There are several things that must be addressed after a loved one dies. Not all of these will apply to each case, but make sure to address the ones that apply to your situation.
Within 24 Hours:
Within Two Weeks:
Within One Month:
a. Bank accounts owned by your loved one.
b. Mutual funds owned by your loved one.
c. Brokerage accounts owned by your loved one.
d. Certificates of Deposit in your loved one’s name.
e. Stock Certificates registered in your loved one’s name.
f. Any promissory notes under which your loved one was entitled to receive payment.
g. Titles to Motor Vehicles and/or Mobile Homes that are listed in your loved one’s name.
h. Deeds to real property owned by your loved one.
i. Any appraisals of jewelry or other valuable personal property owned by your loved one.
j. Gain access to and inventory any safe deposit box.
3. Obtain the account balance on mortgages, loans, checking and savings accounts as of the date
4. Bring original Will and Trust with other legal and financial documents, balances, death
certificates, and inventory of safe deposit box, to appointment with attorney.
5. Notify CPA, accountant, or bookkeeper of the death.
Within 6 Months:
Within 9 Months:
There are many scams that seek to snare the unwary. Identity theft is an ever-growing concern. The risk of identity theft does not end at death. In fact, stealing the identity of the recently deceased is one of the most common forms of ID Theft. Imagine a surviving spouse’s dismay when she goes to the bank to find out that her dead husband cleared out the bank account… a week after he died. You can minimize the risk of a recently passed loved one from falling prey to an identity thief by alerting those agencies on this list from the National Funeral Directors Association:
The best outcome for the distribution of assets is if the decedent had a trust, and all the assets were in the trust at the time of death. When a person dies leaving a valid trust in place, the transferring of assets can usually be done without involving the courts. This process is called Trust Administration. During this process, there are certain things that need to be sent to individuals and agencies, and things that need to be filed with the appropriate agencies. The person who is in charge of doing this is called the Trustee. The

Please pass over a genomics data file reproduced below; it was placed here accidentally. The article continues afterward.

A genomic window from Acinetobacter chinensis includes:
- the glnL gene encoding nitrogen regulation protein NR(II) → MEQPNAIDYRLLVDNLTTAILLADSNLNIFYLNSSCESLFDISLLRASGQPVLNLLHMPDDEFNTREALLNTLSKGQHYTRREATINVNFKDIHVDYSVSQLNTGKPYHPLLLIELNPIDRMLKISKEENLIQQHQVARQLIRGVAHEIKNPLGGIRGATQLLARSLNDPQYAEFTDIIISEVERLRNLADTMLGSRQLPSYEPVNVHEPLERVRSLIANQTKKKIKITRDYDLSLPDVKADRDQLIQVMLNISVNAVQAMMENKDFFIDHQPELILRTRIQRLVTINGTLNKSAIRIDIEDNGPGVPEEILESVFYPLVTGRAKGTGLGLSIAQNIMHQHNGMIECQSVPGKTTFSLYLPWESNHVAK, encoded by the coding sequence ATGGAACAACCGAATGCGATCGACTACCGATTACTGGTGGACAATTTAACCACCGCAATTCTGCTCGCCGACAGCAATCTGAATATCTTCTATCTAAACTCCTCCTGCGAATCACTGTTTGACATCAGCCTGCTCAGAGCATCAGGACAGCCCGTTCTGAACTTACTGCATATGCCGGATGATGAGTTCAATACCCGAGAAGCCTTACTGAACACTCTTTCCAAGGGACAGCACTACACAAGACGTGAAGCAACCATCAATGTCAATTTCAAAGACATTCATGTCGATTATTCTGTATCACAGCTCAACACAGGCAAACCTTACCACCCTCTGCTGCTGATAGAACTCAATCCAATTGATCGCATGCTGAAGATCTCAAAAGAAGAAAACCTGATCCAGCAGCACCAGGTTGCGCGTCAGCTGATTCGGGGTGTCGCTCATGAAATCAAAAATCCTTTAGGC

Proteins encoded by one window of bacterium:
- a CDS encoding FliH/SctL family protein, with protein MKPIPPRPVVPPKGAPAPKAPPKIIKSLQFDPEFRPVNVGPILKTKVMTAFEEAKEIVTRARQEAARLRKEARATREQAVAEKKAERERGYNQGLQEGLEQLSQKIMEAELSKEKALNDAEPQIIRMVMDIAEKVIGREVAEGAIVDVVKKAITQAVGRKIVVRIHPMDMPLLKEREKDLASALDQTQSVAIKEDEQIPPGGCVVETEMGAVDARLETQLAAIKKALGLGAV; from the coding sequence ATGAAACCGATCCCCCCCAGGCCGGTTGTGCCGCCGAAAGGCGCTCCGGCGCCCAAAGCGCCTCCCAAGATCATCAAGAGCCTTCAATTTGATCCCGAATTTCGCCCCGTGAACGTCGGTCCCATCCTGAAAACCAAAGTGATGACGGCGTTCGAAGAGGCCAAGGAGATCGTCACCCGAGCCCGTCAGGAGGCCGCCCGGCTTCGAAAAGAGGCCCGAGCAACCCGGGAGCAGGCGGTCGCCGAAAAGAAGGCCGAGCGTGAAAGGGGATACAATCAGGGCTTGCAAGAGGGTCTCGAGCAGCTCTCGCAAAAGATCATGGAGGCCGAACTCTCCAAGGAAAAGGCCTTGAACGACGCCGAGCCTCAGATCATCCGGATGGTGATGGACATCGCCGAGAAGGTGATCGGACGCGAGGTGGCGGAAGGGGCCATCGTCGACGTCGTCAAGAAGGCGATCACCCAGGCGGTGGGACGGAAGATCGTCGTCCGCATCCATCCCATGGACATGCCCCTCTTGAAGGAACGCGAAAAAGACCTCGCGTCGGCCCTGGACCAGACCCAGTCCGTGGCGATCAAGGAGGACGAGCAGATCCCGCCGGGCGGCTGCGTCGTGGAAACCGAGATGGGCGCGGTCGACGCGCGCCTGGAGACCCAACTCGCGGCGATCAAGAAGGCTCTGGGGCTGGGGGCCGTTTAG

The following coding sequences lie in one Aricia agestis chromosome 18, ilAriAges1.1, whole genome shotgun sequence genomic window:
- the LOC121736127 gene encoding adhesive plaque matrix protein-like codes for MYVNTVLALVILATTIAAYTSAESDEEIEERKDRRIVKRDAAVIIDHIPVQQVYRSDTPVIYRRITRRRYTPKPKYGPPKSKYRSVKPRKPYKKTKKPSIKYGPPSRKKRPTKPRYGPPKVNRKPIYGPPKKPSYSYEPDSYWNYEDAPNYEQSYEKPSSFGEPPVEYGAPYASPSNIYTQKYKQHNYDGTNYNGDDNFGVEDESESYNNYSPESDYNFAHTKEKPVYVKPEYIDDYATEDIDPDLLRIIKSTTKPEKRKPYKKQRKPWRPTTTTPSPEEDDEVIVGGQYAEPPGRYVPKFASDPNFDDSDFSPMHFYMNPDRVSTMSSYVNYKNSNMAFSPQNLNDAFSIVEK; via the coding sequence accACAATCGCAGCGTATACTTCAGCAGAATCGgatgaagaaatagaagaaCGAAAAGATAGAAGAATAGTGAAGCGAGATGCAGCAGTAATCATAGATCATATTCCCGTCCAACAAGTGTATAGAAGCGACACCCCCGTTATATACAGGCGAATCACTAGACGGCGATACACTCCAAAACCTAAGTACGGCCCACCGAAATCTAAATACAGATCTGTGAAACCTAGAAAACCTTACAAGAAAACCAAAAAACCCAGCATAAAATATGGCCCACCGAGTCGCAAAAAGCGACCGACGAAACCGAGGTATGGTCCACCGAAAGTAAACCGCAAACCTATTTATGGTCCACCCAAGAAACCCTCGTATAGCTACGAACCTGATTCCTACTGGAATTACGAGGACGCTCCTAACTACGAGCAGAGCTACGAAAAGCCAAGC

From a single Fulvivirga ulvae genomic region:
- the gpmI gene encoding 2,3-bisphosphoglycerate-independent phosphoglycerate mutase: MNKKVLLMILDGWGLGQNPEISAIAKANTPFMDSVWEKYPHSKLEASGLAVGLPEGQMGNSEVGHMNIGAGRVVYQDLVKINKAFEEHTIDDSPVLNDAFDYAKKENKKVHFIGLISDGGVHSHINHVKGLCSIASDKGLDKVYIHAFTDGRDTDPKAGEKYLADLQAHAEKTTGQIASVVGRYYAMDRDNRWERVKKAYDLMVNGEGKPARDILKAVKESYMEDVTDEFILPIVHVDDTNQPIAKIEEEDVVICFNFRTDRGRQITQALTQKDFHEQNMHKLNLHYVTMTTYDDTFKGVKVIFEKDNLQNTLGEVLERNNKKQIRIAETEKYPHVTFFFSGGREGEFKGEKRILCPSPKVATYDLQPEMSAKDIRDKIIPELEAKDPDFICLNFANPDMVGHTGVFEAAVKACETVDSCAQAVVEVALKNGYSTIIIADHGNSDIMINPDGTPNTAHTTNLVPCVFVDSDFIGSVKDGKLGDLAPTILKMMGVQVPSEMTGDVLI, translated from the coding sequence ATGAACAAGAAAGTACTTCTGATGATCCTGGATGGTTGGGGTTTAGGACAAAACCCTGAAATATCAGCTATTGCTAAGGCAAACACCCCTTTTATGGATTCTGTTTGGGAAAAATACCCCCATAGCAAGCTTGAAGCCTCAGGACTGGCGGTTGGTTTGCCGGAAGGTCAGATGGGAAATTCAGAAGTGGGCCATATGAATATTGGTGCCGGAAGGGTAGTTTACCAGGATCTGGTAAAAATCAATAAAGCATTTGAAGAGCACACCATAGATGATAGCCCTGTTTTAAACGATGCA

Trustee is nominated by the trust that the decedent created. The Trustee is also responsible for managing and accounting for all the assets until they are distributed. It is necessary to do this process properly, and lawfully, to carry out the wishes established in the trust and avoid lawsuits. The Trustee may be able to compensate themselves for their time and is almost always authorized to use trust funds to hire professionals, such as attorneys, to assist in the process. The Trustee will not be personally liable for any debts left by the decedent. Our office can assist you in this process to avoid litigation and to ensure the assets are properly transferred to the chosen beneficiaries. Contact us for a free consultation if you would like to know more.
Often, a loved one dies with a valid trust, but not all the assets are in the trust. When this happens, the banks and institutions will ask the family to open a probate to transfer the assets; however, this is completely unnecessary and a giant waste of time and money. Typically, a motion can be filed with the court to show that the assets should be assigned to the trust, rather than going through a probate. This is a difficult motion to prepare and argue, but it is usually granted. If the motion is denied, then you are stuck with going through probate, so make sure to hire someone who has done this before. Contact us for a free consultation if you would like to know more